Wikipedia is now a Very Large Online Platform (VLOP) under new European Union rules: Here’s what that means for Wikimedians and readers

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Thierry Breton, current Commissioner for Internal Market of the European Union. Image by European Parliament, CC BY 2.0, via Wikimedia Commons

Tuesday, 25 April, 2023 was a significant day in Wikipedia’s history: The European Commission designated Wikipedia as a “Very Large Online Platform” (VLOP) under the new Digital Services Act (EU DSA).

VLOP designation, which places platforms under greater regulatory scrutiny, isn’t based on how inherently risky they are, but rather, on the size of their readership: Wikipedia is one of 19 platforms that are estimated to have more than 45 million “monthly active users” in the European Union (EU). Our designation was based on the EU userbase estimates that we published in February 2023, and which we will periodically refresh. Other VLOPs include Facebook, LinkedIn, TikTok, Twitter, Google Search, and YouTube.

The EU DSA imposes a wide range of obligations on platforms, search engines, and app stores of all sizes. All Wikimedia projects are covered by these. The handful of services that get designated as VLOPs—in our case, only Wikipedia—face supplementary obligations and shorter implementation deadlines. In announcing the initial list of VLOPs, European Commissioner for Internal Market Thierry Breton declared: “With great scale comes great responsibility.”

What changes does the EU DSA bring for Wikimedians?

The EU DSA came into force last year, 2022, and our implementation is in full swing, starting with a few necessary Terms of Use (ToU) changes—alongside others that are not DSA-related—that have been under community consultation since February 2023.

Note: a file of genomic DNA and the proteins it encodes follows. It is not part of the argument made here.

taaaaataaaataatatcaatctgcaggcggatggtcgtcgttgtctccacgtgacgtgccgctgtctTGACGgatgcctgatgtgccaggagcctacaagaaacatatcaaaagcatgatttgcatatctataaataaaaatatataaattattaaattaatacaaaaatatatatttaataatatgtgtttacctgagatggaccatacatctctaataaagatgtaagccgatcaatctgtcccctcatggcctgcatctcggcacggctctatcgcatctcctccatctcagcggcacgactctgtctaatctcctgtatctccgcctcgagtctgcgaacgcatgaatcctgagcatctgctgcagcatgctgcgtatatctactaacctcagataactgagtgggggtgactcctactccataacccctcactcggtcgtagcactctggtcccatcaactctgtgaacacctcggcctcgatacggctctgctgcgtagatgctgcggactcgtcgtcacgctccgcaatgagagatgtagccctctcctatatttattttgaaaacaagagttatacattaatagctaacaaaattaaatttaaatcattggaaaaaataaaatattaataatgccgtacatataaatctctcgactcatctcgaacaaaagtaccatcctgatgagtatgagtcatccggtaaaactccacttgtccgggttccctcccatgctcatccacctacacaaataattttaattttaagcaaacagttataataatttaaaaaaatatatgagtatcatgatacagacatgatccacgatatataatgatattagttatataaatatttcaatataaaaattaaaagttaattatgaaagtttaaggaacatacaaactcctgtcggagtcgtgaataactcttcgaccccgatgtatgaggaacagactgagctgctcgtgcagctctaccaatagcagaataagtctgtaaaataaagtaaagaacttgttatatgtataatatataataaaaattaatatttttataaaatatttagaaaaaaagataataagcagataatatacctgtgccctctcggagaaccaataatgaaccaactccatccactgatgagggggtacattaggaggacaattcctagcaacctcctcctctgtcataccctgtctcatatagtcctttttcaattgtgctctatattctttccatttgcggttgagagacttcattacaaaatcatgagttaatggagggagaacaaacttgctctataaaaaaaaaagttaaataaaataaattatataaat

In the near term, we expect to be including more data in future Transparency Reports, and making a few procedural tweaks to how we handle Office Actions (i.e., rare cases where the Foundation will itself take a content moderation action, rather than the community doing so), and receive complaints.

Starting in late August this year, the DSA’s VLOP status brings mandatory “systemic risk and mitigation” (SRAM) obligations for Wikipedia. So there will need to be an annual, honest look at whether or not Wikipedia is contributing to any systemic risks in the EU (for instance, electoral disinformation) and whether the Wikimedia movement is adequately doing its part in mitigating those.

For now, we’re hoping to heavily base that assessment on the existing Human Rights Impact Assessment work, regular human rights due diligence for specific features or policy changes, and the upcoming Child Rights Impact Assessment. The latter is timely: The safety of young people online is a topical discussion across Europe—and other places around the world—at the moment.

For the most part, we anticipate that actions already underway—at both community and Foundation level—will help us demonstrate the necessary level of responsibility that comes with VLOP status. The need for our movement to make any further changes (i.e., to introduce and/or refine some mitigations for systemic risks), will depend on how well the European Commission sees us as addressing those risks. As part of the law, our compliance will also be independently audited, once a year, starting in 2024, which will begin to give us a better picture of where we should focus our attention in the next few years.

As with all things Wikimedia, community initiative and empowerment remain absolutely critical to meeting the challenge. As we’ll explain below, we certainly welcome suggestions from the community about where important risks lie, and how we can best empower the entire movement to address them.

Will more countries adopt laws like this?